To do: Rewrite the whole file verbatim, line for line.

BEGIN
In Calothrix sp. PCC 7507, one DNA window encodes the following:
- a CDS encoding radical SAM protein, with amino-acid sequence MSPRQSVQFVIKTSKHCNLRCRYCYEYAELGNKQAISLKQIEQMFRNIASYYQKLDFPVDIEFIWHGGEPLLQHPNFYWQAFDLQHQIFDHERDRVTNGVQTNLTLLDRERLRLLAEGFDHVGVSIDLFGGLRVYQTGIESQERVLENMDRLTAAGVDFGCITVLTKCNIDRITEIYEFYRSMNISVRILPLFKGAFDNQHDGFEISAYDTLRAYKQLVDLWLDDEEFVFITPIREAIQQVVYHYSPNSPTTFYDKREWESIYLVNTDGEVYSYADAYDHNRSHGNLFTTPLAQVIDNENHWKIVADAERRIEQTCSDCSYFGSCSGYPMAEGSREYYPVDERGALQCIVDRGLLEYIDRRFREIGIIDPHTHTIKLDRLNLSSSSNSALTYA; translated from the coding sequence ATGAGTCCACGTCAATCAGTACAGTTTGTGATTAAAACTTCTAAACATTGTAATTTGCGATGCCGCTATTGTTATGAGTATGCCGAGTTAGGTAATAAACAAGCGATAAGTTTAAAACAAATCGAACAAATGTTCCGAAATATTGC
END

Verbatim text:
In Calothrix sp. PCC 7507, one DNA window encodes the following:
- a CDS encoding radical SAM protein, with amino-acid sequence MSPRQSVQFVIKTSKHCNLRCRYCYEYAELGNKQAISLKQIEQMFRNIASYYQKLDFPVDIEFIWHGGEPLLQHPNFYWQAFDLQHQIFDHERDRVTNGVQTNLTLLDRERLRLLAEGFDHVGVSIDLFGGLRVYQTGIESQERVLENMDRLTAAGVDFGCITVLTKCNIDRITEIYEFYRSMNISVRILPLFKGAFDNQHDGFEISAYDTLRAYKQLVDLWLDDEEFVFITPIREAIQQVVYHYSPNSPTTFYDKREWESIYLVNTDGEVYSYADAYDHNRSHGNLFTTPLAQVIDNENHWKIVADAERRIEQTCSDCSYFGSCSGYPMAEGSREYYPVDERGALQCIVDRGLLEYIDRRFREIGIIDPHTHTIKLDRLNLSSSSNSALTYA; translated from the coding sequence ATGAGTCCACGTCAATCAGTACAGTTTGTGATTAAAACTTCTAAACATTGTAATTTGCGATGCCGCTATTGTTATGAGTATGCCGAGTTAGGTAATAAACAAGCGATAAGTTTAAAACAAATCGAACAAATGTTCCGAAATATTGC